The Stoner Pro-40 is a particular favorite of mine....well, my all-time favorite SSB rig, and if you ever own one, I'm sure you'll like it too. I won't spend a lot of time on the historical data, as you can find that under my Manufacturer "Bio" section (including the original CB Magazine Review, circa late 1970's).

The Stoner Pro-40 is a singe-sideband ONLY transceiver, designed from top to bottom, with SSB communications in mind. The display, reminiscent of the Heathkit 104 Ham-band transceiver, is easy to read with it's large red LED's. Both channel number and frquency readout are visible at all times, and the digital display is a full six digits. The letter at the right of the display indicates Upper or Lower sideband modes.

Each Stoner Pro-40 was issued it's own Stoner "Number" which is lit up and visible on the left side of the red display bezel. I don't know the exact number of units made, but I've never seen one over 600 yet.

The large tuning knob, centered in the front of the rig is not the channel selector - it's a large clarifier control, easy to control. Channel selection is done via the push button's on the right front panel [slow -DWN, fast -DWN, slow- UP, fast - UP]. Other controls include the usual volume, rf gain, on-off button, and the not-as-common receive tone control. There is a button marked AM, and let me explain this feature:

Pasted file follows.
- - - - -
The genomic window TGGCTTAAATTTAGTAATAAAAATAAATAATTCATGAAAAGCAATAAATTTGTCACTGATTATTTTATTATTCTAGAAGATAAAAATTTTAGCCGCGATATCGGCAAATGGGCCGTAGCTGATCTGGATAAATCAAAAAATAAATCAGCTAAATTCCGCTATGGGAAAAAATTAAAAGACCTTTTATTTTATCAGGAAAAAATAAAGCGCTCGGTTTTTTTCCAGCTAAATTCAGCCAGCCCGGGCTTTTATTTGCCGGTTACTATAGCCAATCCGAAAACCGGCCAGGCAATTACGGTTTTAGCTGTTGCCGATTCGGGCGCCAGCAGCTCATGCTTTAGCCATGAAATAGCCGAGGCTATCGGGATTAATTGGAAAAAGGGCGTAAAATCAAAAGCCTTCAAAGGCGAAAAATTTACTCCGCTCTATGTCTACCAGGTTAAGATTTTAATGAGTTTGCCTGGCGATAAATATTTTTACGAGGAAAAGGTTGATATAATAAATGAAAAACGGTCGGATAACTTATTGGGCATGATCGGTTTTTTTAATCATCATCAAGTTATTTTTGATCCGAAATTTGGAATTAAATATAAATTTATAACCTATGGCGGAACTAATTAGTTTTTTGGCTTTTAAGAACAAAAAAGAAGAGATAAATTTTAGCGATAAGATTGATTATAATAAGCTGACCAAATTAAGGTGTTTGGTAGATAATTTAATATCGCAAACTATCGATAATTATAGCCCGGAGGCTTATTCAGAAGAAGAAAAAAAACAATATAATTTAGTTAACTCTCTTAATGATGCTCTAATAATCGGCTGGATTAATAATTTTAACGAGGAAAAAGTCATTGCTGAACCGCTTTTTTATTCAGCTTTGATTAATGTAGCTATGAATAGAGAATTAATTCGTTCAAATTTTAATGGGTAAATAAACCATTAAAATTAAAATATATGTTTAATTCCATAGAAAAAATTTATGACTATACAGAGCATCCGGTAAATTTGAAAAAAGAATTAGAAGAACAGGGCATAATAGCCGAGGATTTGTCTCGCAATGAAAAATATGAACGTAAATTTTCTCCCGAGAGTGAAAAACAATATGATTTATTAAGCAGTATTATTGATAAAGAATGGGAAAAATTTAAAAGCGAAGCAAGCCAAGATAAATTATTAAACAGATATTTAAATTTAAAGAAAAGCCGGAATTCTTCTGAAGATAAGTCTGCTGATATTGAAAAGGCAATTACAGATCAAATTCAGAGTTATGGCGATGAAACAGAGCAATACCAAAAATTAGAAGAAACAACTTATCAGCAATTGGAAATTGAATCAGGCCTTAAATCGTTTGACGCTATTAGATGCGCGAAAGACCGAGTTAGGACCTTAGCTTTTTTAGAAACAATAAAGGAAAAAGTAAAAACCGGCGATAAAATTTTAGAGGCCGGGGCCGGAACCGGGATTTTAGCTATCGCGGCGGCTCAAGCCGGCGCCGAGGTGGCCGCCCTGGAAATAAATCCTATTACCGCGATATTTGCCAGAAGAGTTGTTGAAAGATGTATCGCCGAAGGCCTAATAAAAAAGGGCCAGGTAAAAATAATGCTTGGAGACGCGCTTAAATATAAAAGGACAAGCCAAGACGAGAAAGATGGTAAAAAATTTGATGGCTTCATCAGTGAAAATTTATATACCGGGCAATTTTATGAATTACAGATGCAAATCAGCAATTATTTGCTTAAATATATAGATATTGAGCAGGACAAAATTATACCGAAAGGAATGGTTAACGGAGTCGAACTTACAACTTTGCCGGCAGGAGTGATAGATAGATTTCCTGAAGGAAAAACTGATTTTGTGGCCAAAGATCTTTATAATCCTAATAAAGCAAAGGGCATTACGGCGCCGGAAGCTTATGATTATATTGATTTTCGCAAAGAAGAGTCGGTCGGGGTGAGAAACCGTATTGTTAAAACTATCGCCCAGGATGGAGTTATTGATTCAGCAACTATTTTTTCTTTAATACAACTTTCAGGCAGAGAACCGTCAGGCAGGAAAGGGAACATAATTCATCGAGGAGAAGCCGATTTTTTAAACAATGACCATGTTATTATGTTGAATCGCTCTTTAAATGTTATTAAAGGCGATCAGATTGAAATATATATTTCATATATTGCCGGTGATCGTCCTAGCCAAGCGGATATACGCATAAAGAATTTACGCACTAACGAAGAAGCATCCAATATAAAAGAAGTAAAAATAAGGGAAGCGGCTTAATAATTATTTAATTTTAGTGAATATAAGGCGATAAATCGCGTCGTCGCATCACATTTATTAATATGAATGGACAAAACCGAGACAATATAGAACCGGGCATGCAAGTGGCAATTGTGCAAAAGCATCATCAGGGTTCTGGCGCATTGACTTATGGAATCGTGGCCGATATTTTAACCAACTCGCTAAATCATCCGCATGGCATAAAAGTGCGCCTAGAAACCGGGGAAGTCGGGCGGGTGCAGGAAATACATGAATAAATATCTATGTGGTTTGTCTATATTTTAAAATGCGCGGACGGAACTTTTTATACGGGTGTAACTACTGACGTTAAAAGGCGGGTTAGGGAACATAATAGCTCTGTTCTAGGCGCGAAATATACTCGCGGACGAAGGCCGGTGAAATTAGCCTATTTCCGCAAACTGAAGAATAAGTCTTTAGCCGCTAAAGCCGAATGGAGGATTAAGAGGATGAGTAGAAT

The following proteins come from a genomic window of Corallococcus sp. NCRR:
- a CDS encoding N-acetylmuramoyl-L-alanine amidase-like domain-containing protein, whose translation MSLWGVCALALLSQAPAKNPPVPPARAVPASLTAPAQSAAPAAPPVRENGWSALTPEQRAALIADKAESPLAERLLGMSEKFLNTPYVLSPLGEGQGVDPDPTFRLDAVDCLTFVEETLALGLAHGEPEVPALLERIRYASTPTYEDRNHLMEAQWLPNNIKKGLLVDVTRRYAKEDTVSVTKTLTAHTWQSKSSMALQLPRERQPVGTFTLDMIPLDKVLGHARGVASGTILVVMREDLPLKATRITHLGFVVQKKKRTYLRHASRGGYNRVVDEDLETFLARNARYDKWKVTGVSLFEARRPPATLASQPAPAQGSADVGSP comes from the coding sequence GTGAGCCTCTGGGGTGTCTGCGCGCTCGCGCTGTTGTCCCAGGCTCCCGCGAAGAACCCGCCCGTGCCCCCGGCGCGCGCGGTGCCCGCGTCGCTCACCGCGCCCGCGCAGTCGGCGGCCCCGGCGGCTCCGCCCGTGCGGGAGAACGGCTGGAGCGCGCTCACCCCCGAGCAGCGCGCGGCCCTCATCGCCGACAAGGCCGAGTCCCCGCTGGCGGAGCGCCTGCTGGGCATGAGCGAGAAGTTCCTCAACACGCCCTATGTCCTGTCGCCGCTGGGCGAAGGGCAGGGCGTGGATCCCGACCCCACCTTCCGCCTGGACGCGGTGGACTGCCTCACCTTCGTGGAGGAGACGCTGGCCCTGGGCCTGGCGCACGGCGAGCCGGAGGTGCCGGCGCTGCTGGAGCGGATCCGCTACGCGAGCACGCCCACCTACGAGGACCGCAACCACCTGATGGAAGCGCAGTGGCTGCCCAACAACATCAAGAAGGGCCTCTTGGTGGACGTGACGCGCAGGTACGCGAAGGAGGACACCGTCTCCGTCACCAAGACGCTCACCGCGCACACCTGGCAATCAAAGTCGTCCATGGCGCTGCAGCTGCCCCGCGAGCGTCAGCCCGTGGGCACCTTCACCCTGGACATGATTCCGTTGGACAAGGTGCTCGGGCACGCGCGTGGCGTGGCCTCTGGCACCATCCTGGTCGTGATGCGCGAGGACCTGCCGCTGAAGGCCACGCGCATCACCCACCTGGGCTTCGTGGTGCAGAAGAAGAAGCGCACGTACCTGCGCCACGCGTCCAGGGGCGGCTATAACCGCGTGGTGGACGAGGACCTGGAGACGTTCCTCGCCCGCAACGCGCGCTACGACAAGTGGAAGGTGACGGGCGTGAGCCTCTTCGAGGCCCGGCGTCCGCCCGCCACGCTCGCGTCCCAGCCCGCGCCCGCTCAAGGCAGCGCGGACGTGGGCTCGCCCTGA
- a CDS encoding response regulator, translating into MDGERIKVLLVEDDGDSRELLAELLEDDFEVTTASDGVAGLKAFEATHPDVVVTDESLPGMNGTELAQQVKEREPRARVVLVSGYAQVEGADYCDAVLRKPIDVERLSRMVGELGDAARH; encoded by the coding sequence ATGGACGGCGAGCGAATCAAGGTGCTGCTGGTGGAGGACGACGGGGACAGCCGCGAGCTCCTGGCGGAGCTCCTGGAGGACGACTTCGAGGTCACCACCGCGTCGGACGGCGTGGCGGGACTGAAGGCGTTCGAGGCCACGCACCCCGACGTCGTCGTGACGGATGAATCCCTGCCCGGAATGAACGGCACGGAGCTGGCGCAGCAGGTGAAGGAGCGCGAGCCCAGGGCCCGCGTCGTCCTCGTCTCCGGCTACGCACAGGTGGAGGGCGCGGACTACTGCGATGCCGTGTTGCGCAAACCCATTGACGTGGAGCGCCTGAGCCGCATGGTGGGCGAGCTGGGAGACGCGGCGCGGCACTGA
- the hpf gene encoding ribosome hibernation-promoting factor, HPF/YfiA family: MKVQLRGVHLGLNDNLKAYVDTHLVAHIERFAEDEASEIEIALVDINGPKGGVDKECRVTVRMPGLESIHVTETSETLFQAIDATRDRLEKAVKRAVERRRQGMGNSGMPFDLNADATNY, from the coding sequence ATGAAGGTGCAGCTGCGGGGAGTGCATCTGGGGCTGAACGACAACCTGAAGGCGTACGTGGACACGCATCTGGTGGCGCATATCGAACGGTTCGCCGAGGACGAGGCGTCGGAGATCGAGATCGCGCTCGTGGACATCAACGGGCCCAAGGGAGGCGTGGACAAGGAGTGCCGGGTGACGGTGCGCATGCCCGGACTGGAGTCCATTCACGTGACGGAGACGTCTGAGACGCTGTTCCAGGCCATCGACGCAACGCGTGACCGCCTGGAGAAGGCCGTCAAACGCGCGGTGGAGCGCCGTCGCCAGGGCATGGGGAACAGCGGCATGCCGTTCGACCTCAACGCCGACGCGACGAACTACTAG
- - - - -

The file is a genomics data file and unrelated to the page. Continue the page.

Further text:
While most sidebanders tend to hang around on sideband, some still have buddies on the "Ancient Mariners" side (AM), so Stoner incorporated an AM switch on the front panel, which would switch over to a separate, external, AM transceiver (this could be any mobile rig attached to the Stoner expansion base, or even your old AM Base station for that matter!

I don't thinkt there is anyplace you can find a new-in-the-box Stoner Pro-40 so lets talk about what you can expect with a used rig:

I've been buying Stoner gear for about six years now and have 4 of the Main units, and have noticed:

1. They all tend to drift a little for the first 30 minutes (usally about .5 khz)

2. They seem to have a "popping" noise, much like a discharging capacitor which occurs fairly frequently. I've yet to replace one (cap), but every box I've bought has done the same thing.

3. The IF tuning feature, designed to kill AM interference is not a cure-all for am "birdies", but sometimes helps.

4. These aren't "Power house" rigs with many watts, in fact, I usually only get 6-10 watts on sideband (pep), but it's enough to do the trick. There's no way to "mod" this to boost the power enough to make a difference, so leave it in spec.

5. Transmit modulation has always been very good. I either use an un-amplified D-104 with 10DA head, or my Icom SM-10.

6. The Adj. Channel rejection, for me, is one of the most important parts of a radio. I live near a freeway and get a lot bleedover from the "big trucks", and this rig has great, better-than-the-usual-bear, adjacent channel rejection.

7. If you're lucky enough, you can find the other external components which comprise the complete Stoner Pro-40 station. These are:

1. Monitor / O-scope (pictured)

2. External Speaker. Speaking of which, some used rigs will NOT have a speaker in them, and require an external speaker for use.

3. Station console/Clock

4. Am transceiver "base"

5. SWR-Watt meter

6. Ham-band expander (allows reception of some ham bands).


So, is the Stoner Pro-40 for you? Well if you're a collector - YES. If you're a dedicated sidebander who likes to run legal gear on 11 meters - YES. If you use AM as much (or more) as SSB, maybe not, unless you have another rig to use for AM.